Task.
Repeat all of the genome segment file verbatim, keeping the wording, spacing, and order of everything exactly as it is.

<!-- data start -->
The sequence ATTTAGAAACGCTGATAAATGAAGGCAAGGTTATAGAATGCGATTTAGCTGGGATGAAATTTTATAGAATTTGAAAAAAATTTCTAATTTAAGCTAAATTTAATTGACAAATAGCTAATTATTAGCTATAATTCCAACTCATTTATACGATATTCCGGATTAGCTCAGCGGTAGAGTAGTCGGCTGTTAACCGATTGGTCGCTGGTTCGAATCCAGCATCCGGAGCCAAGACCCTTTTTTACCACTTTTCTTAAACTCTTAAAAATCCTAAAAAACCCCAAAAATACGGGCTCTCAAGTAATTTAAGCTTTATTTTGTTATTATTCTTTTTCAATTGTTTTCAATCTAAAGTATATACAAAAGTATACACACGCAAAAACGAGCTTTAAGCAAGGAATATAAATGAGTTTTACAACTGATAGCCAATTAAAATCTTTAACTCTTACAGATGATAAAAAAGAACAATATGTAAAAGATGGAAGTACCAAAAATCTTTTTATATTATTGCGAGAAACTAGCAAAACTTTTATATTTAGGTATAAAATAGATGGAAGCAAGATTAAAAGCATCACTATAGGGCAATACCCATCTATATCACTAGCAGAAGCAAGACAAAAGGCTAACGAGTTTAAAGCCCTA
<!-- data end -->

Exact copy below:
The sequence ATTTAGAAACGCTGATAAATGAAGGCAAGGTTATAGAATGCGATTTAGCTGGGATGAAATTTTATAGAATTTGAAAAAAATTTCTAATTTAAGCTAAATTTAATTGACAAATAGCTAATTATTAGCTATAATTCCAACTCATTTATACGATATTCCGGATTAGCTCAGCGGTAGAGTAGTCGGCTGTTAACCGATTGGTCGCTGGTTCGAATCCAGCATCCGGAGCCAAGACCCTTTTTTACCACTTTTCTTAAACTCTTAAAAATCCTAAAAAACCCCAAAAATACGGGCTCTCAAGTAATTTAAGCTTTATTTTGTTATTATTCTTTTTCAATTGTTTTCAATCTAAAGTATATACAAAAGTATACACACGCAAAAACGAGCTTTAAGCAAGGAATATAAATGAGTTTTACAACTGATAGCCAATTAAAATCTTTAACTCTTACAGATGATAAAAAAGAACAATATGTAAAAGATGGAAGTACCAAAAATCTTTTTATATTATTGCGAGAAACTAGCAAAACTTTTATATTTAGGTATAAAATAGATGGAAGCAAGATTAAAAGCATCACTATAGGGCAATACCCATCTATATCACTAGCAGAAGCAAGACAAAAGGCTAACGAGTTTAAAGCCCTA